Anycast but for egress
j.vimal at gmail.com
Thu Jul 29 16:37:16 UTC 2021
Great point. We don't need geo-diversity for websites with the IP address
issue, so we could design for that case specially on a one-off basis.
For throughput it shouldn't be an issue where we're located, but we often
find websites serving different content based on the source IP of the
traffic. So, having a presence closer to the user is useful. But then
again, this is a different concern that's orthogonal to the original
question, because geo-ip doesn't make much sense with an anycast IP. For
those websites that need a stable IP for NACLs *and* serve different
content based on source IP, we have to use the predictable 3-5 IPs per site
suggestion of yours.
On Wed, Jul 28, 2021 at 11:27 AM Glenn McGurrin via NANOG <nanog at nanog.org>
> I'd had a similar thought/question, though keeping the geo diversity,
> you manage the crawlers, and are making contact individually with these
> sites from what you have stated (and so don't need a one size fit's all
> list for public posting), so why not have a restricted subset of the
> crawlers handle sites with these issues (which subset may be unique per
> site, which makes maintaining even load balancing not overly complex
> /limiting, especially as you are using nat anyway, so multiple servers
> can be behind each ip and that number can vary). That let's you have
> geo diversity (or even multi cloud diversity) for every site, but each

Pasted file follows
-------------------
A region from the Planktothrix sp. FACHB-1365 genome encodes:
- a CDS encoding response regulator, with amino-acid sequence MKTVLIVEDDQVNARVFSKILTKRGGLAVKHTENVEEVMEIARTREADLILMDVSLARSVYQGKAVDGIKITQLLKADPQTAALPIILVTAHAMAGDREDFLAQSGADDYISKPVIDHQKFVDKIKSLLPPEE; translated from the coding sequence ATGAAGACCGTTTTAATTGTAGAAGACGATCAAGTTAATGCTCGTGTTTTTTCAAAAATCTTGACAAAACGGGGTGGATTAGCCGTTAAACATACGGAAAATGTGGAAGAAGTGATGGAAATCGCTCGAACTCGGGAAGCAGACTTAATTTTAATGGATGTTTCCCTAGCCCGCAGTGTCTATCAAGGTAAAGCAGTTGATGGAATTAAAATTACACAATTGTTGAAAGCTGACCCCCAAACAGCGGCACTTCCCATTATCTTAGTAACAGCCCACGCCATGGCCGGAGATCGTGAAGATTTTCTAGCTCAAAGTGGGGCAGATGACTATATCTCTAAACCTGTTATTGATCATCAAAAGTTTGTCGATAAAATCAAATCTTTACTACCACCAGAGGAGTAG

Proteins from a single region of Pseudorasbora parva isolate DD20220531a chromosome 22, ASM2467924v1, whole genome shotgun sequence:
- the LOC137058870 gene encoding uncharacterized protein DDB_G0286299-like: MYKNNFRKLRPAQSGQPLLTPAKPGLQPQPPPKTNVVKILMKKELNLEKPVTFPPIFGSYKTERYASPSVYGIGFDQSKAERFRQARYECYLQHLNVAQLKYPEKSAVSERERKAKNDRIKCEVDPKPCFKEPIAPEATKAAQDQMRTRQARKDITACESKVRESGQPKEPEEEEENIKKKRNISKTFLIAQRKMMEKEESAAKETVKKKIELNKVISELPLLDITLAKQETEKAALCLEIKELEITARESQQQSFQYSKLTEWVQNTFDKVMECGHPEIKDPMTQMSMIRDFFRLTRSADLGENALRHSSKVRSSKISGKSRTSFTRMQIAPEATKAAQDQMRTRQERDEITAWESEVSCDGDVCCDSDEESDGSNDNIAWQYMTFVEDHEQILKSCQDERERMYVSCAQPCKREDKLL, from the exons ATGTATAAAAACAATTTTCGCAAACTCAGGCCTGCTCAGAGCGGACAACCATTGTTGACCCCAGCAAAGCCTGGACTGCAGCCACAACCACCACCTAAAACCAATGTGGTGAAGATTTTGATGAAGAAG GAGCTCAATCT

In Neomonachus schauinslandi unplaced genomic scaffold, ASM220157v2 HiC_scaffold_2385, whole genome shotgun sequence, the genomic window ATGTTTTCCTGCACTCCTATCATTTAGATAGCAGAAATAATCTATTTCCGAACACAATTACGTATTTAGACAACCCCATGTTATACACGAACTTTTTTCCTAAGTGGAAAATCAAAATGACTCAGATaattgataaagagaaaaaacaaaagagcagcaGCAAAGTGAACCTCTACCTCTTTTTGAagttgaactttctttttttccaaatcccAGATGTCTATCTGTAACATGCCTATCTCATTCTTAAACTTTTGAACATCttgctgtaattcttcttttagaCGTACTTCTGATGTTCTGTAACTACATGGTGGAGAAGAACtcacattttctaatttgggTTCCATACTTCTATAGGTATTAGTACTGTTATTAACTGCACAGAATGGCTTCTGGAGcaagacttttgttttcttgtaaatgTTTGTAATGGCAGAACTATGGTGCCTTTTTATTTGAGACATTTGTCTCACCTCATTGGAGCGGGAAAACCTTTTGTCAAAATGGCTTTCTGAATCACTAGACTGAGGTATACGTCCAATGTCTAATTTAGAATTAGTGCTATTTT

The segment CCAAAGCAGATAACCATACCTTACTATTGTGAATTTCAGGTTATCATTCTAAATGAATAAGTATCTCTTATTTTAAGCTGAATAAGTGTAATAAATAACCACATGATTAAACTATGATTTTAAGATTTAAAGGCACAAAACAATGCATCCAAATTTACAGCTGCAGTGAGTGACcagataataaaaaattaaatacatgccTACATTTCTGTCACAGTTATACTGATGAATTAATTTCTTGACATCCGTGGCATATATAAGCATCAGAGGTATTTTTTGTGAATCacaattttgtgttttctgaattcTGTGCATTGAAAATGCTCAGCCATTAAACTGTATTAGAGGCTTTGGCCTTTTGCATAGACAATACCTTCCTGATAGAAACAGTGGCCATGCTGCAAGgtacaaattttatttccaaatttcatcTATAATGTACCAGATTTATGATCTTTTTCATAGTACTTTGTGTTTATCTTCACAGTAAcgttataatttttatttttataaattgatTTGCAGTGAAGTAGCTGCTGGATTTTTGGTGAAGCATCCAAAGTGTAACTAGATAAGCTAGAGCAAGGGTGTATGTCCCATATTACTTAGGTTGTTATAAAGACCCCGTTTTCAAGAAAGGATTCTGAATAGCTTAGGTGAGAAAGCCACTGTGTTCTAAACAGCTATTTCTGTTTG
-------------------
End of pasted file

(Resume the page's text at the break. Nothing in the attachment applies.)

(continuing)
> site that needs this IP whitelisting only needs 3-5 IP's at any site,
> but yet you can distribute load over a much larger overall set of
> machines and nat gateways.
> As I understand it even CDN's that anycast TCP (externally or internally
> [load balancing via routers and multi path]) do similar by spreading
> load over multiple IP's at the DNS layer first.
> As the transition to IPv6 happens you may have it easier as getting a
> large enough allocation to allow for splitting it out into multiple
> subnets advertised from different locations without providers dropping
> the route as too long a prefix is much easier on the v6 side, so you
> could give one /36 or /40 or even /44 out to whitelist but have /48's at
> each location. For sites with ipv6 support that may help now, but it
> won't help all sites for quite some time, though the number that support
> v6 is slowly getting better. For the foreseeable future you still need
> to handle the v4 side one way or another though.
> On 7/28/2021 10:21 AM, William Herrin wrote:
> > On Wed, Jul 28, 2021 at 6:04 AM Vimal <j.vimal at gmail.com> wrote:
> >> My intention is to run a web-crawling service on a public cloud. This
> >> is geographically distributed, and therefore will run in multiple
> >> around the world inside AWS... this means there will be multiple AWS
> >> each with their own NAT gateway, and traffic destined to websites
> >> that we crawl will appear to come from this NAT gateway's IP address.
> > Hello,
> > AWS does not provide the ability to attach anycasted IP addresses to a
> > NAT gateway, regardless of whether it would work, so that's the end of
> > your quest.
> >> The reason I want a predictable IP is to communicate this IP to website
> >> owners so they can allow access from these IPs into their networks.
> >> I chose IP as an example; it can also be a subnet, but what I don't
> want to
> >> provide is a list of 100 different IP addresses without any
> > If you bring your own IP addresses, you can attach a separate /24s of
> > them to your VPCs in each region, providing you with a single
> > predictable range of source addresses. You will find it difficult and
> > expensive to acquire that many IP addresses from the regional
> > registries for the purpose you describe.
> > Silly question but: for a web crawler, why do you care whether it has
> > the limited geographically distribution that a cloud service provides?
> > It's a parallel batch task. It doesn't exactly matter whether you have
> > minimum latency.
> > Regards,
> > Bill Herrin
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